CCTV has always tried to mold itself after CNN — it seems now they don’t have to. "The New War," "America Strikes Back," "America Mourns," etc. are all program themes the Chinese have down pat. China doesn’t have a war taking up all the airwaves, but specials on the Falun Gong, Wang Wei’s death, the Strike Hard campaign, Taiwan, disputes with Japan over books, mushrooms and temples, etc. have the same musical score in the same spots, the same grave reporter and the same tearful mother, daughter, father.

Chinese nationalism is rampant and growing. Most Pacific Rim and South Asian countries have viewed this development with apprehension. But what danger lies in a country whose army would rather focus on making money and building factories than making war and building tanks?

What of the new US nationalism? The US has the will, motive and strength to stretch into any corner of the world and do anything it wants. Who is worried about rampant and growing US nationalism and why?

WHERE WOULD YOU RATHER BE?

China executes more people than the rest of the world combined. 68 offenses carry the death penalty. Recently, Yunnan put forth the suggestion that injection might be better than a bullet to the head. Beijing reluctantly agreed. Students of mine were taken out into the fields to watch an execution. Migrant workers are routinely rounded up and imprisoned to make room on the streets for the 100,000 (and more to come) railway workers recently laid off.

No government bailout for them. A Catholic Church leader and champion of freedom dies and the government rules out a large funeral. A Chinese writes about his land with candid love, earning him international acclaim, and Beijing ignores him. People are dying of AIDS and spreading it around, Beijing ignores it. 13,000 people are arrested and detained in another Strike Hard "success" and nobody in China says a word. Uighers are executed and/or imprisoned and nobody in China says a word. Internet bars are closed by the thousands each month.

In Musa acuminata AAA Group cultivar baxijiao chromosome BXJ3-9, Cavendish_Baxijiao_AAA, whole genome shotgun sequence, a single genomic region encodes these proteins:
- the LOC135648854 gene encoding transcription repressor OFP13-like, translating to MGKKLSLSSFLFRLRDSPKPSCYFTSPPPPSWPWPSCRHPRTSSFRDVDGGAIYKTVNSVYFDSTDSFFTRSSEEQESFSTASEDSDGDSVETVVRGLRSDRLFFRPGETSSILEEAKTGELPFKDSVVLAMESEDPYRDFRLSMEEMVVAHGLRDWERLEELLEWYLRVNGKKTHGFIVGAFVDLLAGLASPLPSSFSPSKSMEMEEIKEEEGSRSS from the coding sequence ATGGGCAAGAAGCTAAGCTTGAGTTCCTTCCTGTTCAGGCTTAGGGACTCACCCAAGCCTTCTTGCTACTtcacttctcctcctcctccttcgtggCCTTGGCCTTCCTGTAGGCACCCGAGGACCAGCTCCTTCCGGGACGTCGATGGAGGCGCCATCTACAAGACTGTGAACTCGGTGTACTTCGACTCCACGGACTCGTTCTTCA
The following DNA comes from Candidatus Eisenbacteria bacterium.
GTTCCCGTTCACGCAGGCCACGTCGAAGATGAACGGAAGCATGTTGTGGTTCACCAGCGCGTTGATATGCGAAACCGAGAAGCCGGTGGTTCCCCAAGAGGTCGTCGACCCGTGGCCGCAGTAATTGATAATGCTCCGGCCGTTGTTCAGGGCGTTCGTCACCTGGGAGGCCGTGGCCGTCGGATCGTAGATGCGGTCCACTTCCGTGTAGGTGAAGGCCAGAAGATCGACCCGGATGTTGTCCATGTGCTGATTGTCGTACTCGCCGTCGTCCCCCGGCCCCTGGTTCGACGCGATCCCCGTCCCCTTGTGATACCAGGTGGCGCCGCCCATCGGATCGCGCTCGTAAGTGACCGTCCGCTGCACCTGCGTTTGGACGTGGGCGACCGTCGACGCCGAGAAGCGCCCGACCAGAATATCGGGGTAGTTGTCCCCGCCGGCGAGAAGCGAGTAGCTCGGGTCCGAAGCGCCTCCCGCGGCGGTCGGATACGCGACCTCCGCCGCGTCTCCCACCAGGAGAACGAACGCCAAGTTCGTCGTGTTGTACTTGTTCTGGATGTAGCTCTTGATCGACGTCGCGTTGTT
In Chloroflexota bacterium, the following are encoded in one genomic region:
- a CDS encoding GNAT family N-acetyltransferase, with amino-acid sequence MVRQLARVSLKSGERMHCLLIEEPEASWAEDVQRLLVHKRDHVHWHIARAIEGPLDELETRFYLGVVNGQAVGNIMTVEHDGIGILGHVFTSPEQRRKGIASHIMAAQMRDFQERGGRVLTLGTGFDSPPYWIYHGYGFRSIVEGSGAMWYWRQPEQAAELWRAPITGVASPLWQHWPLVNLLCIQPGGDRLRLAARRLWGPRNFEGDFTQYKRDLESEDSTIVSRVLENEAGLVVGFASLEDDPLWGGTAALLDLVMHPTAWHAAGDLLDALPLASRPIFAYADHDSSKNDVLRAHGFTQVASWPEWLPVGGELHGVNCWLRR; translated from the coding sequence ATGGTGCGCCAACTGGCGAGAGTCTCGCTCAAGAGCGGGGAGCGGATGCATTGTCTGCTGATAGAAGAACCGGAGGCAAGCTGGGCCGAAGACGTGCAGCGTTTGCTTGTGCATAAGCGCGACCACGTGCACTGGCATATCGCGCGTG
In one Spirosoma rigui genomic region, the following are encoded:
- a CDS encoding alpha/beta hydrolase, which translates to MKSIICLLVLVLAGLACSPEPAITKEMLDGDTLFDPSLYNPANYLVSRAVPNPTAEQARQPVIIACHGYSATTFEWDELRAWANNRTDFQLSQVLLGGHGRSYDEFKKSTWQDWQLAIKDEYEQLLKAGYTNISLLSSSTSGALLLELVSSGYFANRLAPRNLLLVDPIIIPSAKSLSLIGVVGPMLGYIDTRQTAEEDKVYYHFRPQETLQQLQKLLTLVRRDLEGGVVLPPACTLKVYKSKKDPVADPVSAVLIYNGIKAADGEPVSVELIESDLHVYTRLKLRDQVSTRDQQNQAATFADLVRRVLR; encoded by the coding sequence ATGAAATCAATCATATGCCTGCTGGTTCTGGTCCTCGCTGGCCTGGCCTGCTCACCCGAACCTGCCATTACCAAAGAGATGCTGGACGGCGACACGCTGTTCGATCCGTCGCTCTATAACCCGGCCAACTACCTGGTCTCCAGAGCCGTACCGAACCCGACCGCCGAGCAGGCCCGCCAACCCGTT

It seems those who have the most to fear from rampant Chinese patriotism live in China.

What I love about the US is that the freedom does exist to attend a funeral, talk about AIDS, applaud a rebel writer, expose the hypocrisy of a round up of all dark swarthy men and successfully overturn a conviction.

Ashcroft created legislation that is a staple for most nations in the world. China’s government keeps a very close eye on its people with National Ids and a "work unit" that knows where you live, where you work, how many kids you have, what you own. Granted, our vaunted Congress did next to nothing to prevent the USA PATRIOT Act from passing, but there are millions logging on to the real free media and getting informed.

So far, the US government has refrained from closing down computer labs at universities and confiscating personal computers. Instead, the US offers Safeweb software and memberships to the Echelon club to friendly countries with terrorist problems.

Yeah, I fear rampant American nationalism and all the government expansion that comes with it, but I would wager that those who fear it most are not in the US.

Read more by Sascha Matuszak